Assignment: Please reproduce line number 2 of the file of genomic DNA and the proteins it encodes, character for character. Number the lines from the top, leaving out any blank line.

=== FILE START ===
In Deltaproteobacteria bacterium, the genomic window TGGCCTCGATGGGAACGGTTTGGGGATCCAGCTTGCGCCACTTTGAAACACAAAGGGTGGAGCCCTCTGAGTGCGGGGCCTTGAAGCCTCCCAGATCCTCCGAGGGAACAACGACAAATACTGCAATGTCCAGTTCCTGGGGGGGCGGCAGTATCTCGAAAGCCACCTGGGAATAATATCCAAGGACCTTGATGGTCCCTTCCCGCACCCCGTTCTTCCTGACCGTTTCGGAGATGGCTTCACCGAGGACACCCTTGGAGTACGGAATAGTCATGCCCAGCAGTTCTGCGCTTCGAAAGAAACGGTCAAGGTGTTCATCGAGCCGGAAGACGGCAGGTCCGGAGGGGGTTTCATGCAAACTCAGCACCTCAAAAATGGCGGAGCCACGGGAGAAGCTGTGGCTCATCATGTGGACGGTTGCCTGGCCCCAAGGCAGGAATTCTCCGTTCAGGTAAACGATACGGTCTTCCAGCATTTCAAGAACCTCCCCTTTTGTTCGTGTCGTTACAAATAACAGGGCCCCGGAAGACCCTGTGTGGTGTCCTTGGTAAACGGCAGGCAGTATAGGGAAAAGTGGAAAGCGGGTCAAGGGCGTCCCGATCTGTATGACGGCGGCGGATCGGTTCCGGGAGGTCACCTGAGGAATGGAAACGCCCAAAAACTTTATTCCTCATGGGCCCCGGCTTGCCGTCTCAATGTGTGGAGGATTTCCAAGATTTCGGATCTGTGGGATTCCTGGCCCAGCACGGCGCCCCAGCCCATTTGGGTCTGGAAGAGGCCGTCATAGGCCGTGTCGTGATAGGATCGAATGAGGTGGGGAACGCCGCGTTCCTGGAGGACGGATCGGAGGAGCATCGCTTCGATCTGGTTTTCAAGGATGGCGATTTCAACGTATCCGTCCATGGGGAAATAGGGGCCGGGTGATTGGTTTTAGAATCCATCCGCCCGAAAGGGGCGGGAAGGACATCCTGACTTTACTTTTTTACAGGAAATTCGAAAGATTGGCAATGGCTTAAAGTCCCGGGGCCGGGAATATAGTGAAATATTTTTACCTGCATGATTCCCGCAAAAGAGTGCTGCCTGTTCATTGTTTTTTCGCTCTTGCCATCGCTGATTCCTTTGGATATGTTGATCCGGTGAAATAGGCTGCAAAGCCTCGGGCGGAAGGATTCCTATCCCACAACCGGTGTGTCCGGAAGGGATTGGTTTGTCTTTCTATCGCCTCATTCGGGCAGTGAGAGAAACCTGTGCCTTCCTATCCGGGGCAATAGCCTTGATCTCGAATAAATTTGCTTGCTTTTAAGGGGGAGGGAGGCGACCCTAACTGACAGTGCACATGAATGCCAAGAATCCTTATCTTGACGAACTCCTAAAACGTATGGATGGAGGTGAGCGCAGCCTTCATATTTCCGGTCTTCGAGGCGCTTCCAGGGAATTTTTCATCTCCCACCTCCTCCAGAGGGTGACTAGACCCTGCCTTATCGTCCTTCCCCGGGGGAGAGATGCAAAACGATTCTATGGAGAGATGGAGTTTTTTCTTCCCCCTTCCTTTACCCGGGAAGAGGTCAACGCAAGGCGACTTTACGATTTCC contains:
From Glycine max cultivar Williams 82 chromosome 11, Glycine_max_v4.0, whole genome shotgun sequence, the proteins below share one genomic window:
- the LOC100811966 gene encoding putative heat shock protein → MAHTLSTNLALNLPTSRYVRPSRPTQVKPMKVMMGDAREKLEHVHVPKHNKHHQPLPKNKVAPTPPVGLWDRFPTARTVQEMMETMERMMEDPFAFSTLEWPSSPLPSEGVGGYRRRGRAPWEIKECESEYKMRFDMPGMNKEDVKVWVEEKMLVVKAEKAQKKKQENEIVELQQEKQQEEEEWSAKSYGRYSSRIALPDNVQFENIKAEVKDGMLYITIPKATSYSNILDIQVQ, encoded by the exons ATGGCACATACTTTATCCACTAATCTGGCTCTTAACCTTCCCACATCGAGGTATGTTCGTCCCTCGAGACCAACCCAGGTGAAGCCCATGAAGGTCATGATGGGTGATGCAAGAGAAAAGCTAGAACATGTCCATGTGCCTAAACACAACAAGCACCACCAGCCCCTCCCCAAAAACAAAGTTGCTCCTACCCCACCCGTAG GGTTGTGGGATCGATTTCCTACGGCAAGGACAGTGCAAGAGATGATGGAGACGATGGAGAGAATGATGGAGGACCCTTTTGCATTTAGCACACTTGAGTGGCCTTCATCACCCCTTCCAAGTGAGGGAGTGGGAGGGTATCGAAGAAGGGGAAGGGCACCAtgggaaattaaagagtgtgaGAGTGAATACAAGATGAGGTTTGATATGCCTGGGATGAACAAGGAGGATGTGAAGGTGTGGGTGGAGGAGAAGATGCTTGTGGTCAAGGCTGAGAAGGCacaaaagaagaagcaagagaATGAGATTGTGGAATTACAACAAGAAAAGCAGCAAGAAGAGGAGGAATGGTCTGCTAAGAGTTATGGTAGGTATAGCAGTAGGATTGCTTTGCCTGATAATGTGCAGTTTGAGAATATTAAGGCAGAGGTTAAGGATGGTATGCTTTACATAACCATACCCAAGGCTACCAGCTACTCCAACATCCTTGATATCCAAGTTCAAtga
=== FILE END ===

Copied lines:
From Glycine max cultivar Williams 82 chromosome 11, Glycine_max_v4.0, whole genome shotgun sequence, the proteins below share one genomic window: